Tim Leiweke, the sports entrepreneur who helped bring the Englishman to LA Galaxy from Real Madrid in 2007, told me: “David has been constantly on the phone and he’s been grouchy. “He wants to get on with it but is happy now we have control of the situation instead of the situation taking control of us.”
South Korea have two Barcelona players in their squad but all the attention when the FIFA U20 World Cup kicks off on Saturday will be on the “Korean Messi”, Lee Seung-Woo.
Midfielder Paik Seung-Ho is highly-rated but Lee, who plays for Barcelona’s Under-19 team known as Juvenil A, is the one who has the national media giving daily updates on his fashion style and choice of hairbands.
The original Lionel Messi won the “Golden Ball” as the tournament’s best player in 2005 along with the “Golden Shoe” as top scorer in 2005 and has been the inspiration for Lee ever since he was spotted by the Spanish club giants in 2010 and recruited the following year.
It is not just the dribbling, the pace and the confidence that Lee, 19, possesses that remind of the Argentine star but his goalscoring exploits at Barcelona. At the age of 13, he was breaking Messi’s club records.
Diego Maradona was in Seoul in March for the official draw for the tournament. “I have heard a lot about Lee,” said Maradona, another Argentine winner of the tournament MVP award in 1979.
Korea have been drawn with the South Americans in Group A along with England and opening day opponent Guinea.
Sixteen of the 24 teams that start the tournament will progress to the second round, the top two teams from each of the six groups and four of the best-performing third-place finishers.
“A football team has 11 players on the pitch, but in decisive moments, key players like Lee and Paik need to step up and make things happen,” said Choi Kang-Hee, coach of 2016 AFC Champions League winner Jeonbuk Motors.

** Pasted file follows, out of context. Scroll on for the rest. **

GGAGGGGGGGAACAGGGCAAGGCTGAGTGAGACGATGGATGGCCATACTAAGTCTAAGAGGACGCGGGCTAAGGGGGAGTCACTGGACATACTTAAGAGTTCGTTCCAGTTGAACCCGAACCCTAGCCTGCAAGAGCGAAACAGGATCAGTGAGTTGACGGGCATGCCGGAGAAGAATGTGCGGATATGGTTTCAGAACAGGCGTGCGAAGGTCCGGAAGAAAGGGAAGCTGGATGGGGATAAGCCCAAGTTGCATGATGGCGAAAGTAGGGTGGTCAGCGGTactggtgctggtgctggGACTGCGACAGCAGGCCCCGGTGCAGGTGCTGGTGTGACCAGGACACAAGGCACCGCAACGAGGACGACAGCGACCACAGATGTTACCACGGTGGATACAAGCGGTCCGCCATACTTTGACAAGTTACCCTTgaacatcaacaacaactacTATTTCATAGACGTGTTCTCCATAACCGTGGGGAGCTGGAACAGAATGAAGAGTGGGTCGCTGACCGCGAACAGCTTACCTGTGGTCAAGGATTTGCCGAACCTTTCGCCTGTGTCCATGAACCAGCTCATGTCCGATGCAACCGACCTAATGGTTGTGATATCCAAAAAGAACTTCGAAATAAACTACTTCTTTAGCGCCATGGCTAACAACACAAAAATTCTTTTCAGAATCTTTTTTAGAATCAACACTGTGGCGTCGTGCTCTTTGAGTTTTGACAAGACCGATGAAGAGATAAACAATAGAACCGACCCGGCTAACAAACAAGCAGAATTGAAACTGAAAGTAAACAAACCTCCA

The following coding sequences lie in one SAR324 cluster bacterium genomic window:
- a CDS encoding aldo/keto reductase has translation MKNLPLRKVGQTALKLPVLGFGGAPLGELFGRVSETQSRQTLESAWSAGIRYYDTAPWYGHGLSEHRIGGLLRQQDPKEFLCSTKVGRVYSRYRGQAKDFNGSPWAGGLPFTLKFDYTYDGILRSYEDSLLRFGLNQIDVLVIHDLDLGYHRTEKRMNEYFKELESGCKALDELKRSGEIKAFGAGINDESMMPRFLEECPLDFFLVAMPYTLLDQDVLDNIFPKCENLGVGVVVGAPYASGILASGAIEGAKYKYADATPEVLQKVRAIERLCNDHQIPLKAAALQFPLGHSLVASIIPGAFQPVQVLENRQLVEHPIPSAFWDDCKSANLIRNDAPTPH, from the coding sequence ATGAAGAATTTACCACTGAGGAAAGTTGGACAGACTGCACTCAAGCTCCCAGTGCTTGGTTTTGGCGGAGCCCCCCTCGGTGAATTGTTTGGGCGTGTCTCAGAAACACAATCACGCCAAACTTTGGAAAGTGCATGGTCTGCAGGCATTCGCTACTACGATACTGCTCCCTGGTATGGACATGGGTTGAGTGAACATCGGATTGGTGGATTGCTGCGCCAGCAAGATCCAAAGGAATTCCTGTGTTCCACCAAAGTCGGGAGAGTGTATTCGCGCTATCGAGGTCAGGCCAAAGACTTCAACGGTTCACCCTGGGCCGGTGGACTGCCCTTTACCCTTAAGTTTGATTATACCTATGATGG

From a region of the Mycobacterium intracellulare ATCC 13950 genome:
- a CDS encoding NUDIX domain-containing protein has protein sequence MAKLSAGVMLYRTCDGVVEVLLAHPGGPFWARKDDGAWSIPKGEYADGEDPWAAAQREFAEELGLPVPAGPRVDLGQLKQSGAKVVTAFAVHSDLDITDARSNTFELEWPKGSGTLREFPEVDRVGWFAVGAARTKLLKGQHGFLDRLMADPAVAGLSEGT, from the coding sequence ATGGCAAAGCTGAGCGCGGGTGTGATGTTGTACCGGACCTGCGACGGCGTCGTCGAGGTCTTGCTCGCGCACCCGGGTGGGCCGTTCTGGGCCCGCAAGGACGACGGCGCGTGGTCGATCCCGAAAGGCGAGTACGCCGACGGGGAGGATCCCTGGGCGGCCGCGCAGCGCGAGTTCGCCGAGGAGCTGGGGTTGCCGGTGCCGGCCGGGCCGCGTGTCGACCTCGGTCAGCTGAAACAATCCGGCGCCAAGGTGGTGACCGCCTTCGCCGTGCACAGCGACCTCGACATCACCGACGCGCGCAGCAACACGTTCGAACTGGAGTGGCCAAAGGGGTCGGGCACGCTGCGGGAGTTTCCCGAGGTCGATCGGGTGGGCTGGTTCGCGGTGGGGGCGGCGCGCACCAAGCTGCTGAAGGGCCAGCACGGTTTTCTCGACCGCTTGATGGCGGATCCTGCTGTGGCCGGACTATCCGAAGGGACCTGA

“Lee has the ability to change a game and has the makings of an excellent player.”
The young Taeguk Warriors reached the last four back in 1984 and the last eight twice in the last four tournaments and need Lee to be on top form if there is to be a chance of, at least, matching those past performances.
At the moment, the player is looking good. In Friday’s warm-up with South American champion Uruguay, Lee scored the first goal in a 2-0 win.
“Uruguay are a very strong team and it is good to score against them and good for us to get the win,” said Lee.
1. Lee Seung-woo, 19 ans, Corée du Sud, FC Barcelone B, ailier.— Ⓜ️arin Cusset ⚜ (@MarinCusset) May 16, 2017
Surnommé le "Messi d'Asie". pic.twitter.com/8nyWY9CWtl
“We are focused on the first game of the tournament with Guinea. They have had good results in Africa and we know they are skilful and physically strong. It will be a tough game.”
He does not however have a personal target of goals for the tournament. “If we can stay long in the tournament, then I should have many opportunities to score… if we give our best effort and run more than our opponents, there will be good results. “We want to go all the way and show what we are made of.”
Lee has been one of the biggest stars in Korean football since earning rave reviews for Barcelona.
He also shone in 2014 as South Korea reached the final of Asia’s U16 Championship. He came to attention to the wider world as Barcelona’s recruitment of Lee led FIFA to hit the club with a two-year transfer ban after for breaching regulations for the transfer of minors.
Lee was subsequently unable to play competitively for the club until he turned 18 in January 2016.
That is all in the past. Lee has a chance to show fans around the world, and especially those in South Korea, how accurate his nickname is.
“Since I joined Barcelona Juvenil A, my goal has been to make it to the senior national team and Barcelona FC,” said Lee. “I want to challenge myself further after leading the team to a win at the U20 World Cup.”
Provided by AFP Sport